The Chinese English Teacher
California travel writer
Carla King celebrated her 40th birthday by riding a motorcycle
through China. We are delighted that she has gifted us with exclusive
excerpts from her journal written as she travelled.
It is a mean little place, this luguan in Inner Mongolia
with its cement floor and stucco walls, three rattly iron beds
and one window up high like a jail cell. But I am just grateful
for a bed and a shower after riding these dusty roads, sweating
under hot high-noon sun and tinkering with the motorcycle engine.
She wears a red velvet dress...
T-shirt on, wet hair combed,
I prepare to slip under the blanket of heavy cotton batting, but
the door handle turns and the landlady enters followed by ten,
no twenty, no... thirty or so people, the whole village. It is
a tiny place, a western style dust bowl one-horse town and here
they all are, the ones outside straining to see over the ones
crammed into my room. Through the crowd, a woman is pushed to
the front. She wears a long red velvet dress, beach sandals and
her hair is a mess.
"Hello," she says, looking
through thick glasses with heavy square frames that sit slightly
askew on her face and mash her small Chinese nostrils. "How can
I help you?"
She understands I'm miserable...
I pull the bedsheet over
my legs. I've become used to the lack of privacy in China by now,
but this was too much.
"Thank you but I don't need
any help," I say, as politely as I can. "My motorcycle is broken,
the mechanic will help me repair it tomorrow and now I'm ready
She translates for the crowd,
who respond by talking all at once in loud voices. There is suddenly
no air in the room. They push her closer to me. She snaps at them.
They have obviously dragged her out of bed, she's grumpy, but
they're not going to let her get away without satisfying some
of their curiosity.
"They want to know... how
old are you?" "They want to know... are you married?" "They want
to know... what you are doing here?"
I don't answer. She looks
at me and understands intuitively that today I am miserable.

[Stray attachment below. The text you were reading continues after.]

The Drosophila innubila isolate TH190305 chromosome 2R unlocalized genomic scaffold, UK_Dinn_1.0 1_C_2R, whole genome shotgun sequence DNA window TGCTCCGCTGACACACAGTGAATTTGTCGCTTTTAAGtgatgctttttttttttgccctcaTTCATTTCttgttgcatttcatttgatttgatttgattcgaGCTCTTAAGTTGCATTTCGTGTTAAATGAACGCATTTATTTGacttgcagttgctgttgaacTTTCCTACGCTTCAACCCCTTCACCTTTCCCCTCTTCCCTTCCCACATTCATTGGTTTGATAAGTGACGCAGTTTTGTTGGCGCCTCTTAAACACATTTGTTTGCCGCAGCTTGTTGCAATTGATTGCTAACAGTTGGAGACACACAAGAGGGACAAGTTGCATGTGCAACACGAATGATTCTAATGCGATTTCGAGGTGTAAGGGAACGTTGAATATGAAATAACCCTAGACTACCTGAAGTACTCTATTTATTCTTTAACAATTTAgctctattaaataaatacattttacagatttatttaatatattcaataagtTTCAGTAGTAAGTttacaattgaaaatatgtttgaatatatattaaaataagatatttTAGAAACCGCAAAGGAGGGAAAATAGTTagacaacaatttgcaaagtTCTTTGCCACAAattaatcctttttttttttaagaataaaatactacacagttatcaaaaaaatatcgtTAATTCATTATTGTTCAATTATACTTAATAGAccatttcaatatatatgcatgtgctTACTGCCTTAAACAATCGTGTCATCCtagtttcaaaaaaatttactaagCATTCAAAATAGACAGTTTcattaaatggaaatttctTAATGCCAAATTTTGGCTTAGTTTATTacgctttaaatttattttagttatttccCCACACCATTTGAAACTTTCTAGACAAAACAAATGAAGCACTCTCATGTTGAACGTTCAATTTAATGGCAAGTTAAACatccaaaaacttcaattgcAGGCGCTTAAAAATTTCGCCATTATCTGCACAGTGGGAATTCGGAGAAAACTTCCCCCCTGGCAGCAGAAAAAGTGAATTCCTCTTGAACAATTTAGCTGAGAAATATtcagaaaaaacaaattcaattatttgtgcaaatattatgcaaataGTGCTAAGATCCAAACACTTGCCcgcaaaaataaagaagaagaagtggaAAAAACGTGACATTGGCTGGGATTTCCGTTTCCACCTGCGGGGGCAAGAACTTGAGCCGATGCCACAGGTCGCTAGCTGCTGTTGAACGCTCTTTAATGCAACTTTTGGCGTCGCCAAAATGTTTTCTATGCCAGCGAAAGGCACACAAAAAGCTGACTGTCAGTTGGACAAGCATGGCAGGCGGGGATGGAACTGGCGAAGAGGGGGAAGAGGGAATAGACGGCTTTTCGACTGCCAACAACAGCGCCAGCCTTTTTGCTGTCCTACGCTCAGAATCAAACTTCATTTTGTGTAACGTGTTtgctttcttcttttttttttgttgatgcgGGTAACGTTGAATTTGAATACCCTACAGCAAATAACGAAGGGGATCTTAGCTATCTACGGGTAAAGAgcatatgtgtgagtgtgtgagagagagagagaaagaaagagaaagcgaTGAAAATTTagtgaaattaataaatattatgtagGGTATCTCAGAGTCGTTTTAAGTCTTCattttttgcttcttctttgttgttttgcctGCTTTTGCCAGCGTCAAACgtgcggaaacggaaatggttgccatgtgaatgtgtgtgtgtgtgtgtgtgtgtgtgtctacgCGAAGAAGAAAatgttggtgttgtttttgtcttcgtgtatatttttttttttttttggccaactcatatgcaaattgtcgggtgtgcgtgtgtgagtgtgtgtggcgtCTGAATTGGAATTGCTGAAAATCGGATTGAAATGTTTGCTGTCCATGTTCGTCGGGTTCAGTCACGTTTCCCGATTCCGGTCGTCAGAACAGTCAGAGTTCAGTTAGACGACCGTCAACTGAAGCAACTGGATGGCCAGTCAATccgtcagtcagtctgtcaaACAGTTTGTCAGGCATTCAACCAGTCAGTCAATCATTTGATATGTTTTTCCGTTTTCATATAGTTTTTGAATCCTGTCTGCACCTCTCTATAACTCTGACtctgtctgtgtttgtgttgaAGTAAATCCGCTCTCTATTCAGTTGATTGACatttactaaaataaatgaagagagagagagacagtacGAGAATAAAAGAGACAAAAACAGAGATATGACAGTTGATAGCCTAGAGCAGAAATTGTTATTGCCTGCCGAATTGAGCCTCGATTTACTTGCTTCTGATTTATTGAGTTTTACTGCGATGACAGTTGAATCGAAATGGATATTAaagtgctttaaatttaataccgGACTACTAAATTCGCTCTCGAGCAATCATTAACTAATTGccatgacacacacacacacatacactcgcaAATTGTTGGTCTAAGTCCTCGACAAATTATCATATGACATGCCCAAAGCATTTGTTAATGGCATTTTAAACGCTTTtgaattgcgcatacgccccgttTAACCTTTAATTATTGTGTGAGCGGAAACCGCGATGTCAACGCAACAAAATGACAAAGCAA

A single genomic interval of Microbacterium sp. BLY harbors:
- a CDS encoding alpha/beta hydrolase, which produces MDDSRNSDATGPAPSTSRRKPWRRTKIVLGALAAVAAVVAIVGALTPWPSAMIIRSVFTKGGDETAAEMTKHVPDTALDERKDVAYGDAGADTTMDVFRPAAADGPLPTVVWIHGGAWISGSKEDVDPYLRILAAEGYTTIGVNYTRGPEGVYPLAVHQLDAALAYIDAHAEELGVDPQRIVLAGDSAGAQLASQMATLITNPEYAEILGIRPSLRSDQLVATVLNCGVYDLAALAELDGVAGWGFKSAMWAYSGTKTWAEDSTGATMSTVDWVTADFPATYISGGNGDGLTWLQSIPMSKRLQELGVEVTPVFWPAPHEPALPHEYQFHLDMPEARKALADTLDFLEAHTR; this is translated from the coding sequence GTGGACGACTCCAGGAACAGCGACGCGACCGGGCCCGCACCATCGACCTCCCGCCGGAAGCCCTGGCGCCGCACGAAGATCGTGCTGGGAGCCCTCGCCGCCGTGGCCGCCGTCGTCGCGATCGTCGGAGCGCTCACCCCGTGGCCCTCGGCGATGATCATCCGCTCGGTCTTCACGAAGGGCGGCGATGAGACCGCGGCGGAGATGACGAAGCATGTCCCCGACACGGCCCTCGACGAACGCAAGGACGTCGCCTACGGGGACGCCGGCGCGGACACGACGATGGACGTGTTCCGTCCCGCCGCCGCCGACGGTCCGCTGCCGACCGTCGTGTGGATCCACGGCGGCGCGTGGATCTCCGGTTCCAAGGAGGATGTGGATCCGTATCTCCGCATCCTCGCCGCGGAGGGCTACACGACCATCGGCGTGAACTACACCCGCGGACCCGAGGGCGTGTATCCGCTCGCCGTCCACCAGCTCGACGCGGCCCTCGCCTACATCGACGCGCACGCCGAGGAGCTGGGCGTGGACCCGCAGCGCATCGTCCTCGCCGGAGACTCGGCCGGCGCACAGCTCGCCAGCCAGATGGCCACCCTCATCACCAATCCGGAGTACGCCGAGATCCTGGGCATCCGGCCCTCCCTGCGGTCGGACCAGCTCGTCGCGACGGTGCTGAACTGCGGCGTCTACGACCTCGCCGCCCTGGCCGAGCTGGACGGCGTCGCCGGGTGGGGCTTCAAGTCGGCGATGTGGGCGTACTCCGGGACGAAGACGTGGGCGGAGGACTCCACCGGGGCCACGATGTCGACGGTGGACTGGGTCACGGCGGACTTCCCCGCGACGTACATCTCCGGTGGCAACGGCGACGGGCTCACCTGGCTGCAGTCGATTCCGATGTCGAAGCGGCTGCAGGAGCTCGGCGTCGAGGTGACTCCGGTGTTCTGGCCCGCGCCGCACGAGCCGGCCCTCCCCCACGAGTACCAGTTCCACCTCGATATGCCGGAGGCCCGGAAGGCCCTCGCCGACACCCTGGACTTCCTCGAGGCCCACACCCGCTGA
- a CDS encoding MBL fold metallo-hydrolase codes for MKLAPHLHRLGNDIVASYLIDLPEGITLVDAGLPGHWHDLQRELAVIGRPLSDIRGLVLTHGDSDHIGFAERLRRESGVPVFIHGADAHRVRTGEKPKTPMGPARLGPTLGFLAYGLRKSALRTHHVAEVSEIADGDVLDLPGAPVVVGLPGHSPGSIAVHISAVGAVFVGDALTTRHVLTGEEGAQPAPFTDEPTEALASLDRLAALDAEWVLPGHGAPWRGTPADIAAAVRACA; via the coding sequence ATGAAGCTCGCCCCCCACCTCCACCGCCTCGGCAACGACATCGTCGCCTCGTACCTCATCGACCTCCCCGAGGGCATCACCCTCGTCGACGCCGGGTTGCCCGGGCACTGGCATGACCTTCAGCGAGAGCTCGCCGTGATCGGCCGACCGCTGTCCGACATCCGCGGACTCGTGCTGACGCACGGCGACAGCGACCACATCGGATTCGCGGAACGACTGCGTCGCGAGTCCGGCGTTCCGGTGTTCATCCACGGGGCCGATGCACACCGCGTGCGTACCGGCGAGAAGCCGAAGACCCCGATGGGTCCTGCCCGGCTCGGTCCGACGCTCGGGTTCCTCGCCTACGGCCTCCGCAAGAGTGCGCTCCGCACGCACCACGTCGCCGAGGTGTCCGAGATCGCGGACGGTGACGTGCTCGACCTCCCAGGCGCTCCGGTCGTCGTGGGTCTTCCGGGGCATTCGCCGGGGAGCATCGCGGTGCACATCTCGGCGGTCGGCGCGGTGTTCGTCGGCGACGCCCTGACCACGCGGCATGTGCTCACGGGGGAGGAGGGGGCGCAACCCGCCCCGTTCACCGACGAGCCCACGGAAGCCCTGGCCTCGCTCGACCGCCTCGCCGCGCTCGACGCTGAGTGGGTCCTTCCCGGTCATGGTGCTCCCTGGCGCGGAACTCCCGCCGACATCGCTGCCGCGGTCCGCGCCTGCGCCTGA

"Tomorrow you stay at my
house," she says and shoos everyone out of the room.
She shows me her English book
Her house is built of mud
and straw and like most others in the village is contained in
a five-foot high wall of mud and straw. We enter through a wooden
doorway with a sagging roof of rotting black straw. The yard is
mud and a bucket of slop sits next to the door by a rusty water
Inside, a narrow hallway
is floored with brick in a zigzag pattern, uncemented but settled
well into the dirt. The whole house smells of dirt and mold and
the sharp odor of soy sauce. On each side of the hallway are doors
to the two main rooms and straight ahead is the kitchen. The top
half of the door is covered with a tacked on piece of cloth which
may have once been white. To the left is an anteroom holding a
cabinet piled with a few clothes and jars and toothbrushes, and
a bookcase filled with paperbacks all labeled in Chinese. She
shows me her book collection. Many of the Chinese titles hold
English books inside. There is Shakespeare, Fitzgerald and Steinbeck
as well as collections of short stories and novellas. There are
also many English lesson books.
Through this room is a larger
room that holds a Mongolian sleeping platform with coal stove
attached for warming the bed during cold winter nights. A plastic
basin filled with dirty water sits on a rickety wire stand. A
filthy rag and a radish lies on the floor next to it.
She'a a bad housewife - a
"Excuse me I am bad housewife,"
she says, picking up the radish and the dirty dishcloth. „And
my house is very bad because my salary and my husband's salary
is only 500 yuan a month each, so we get bad house."
Jin Zhi tells me she wants
to start her own business, a kindergarten in town. Her job teaching
college students at the agricultural school is frustrating.
"They say I am not a good
teacher but I am a good teacher. Trouble is students don't want
to learn,š she explains.
She cleans the dandelion
greens while she's talking, and I look through her notebooks.
Her written English is perfect. Better than mine, with neat handwriting
and sentence diagramming and terminology. I tell her so. She looks
up at me and smiles, showing her crooked teeth.
"If you stay three months
more my speaking English will be very good, too."
I listen. I smile back at
Jin Zhi. But I know that tomorrow I will get back on my bike heading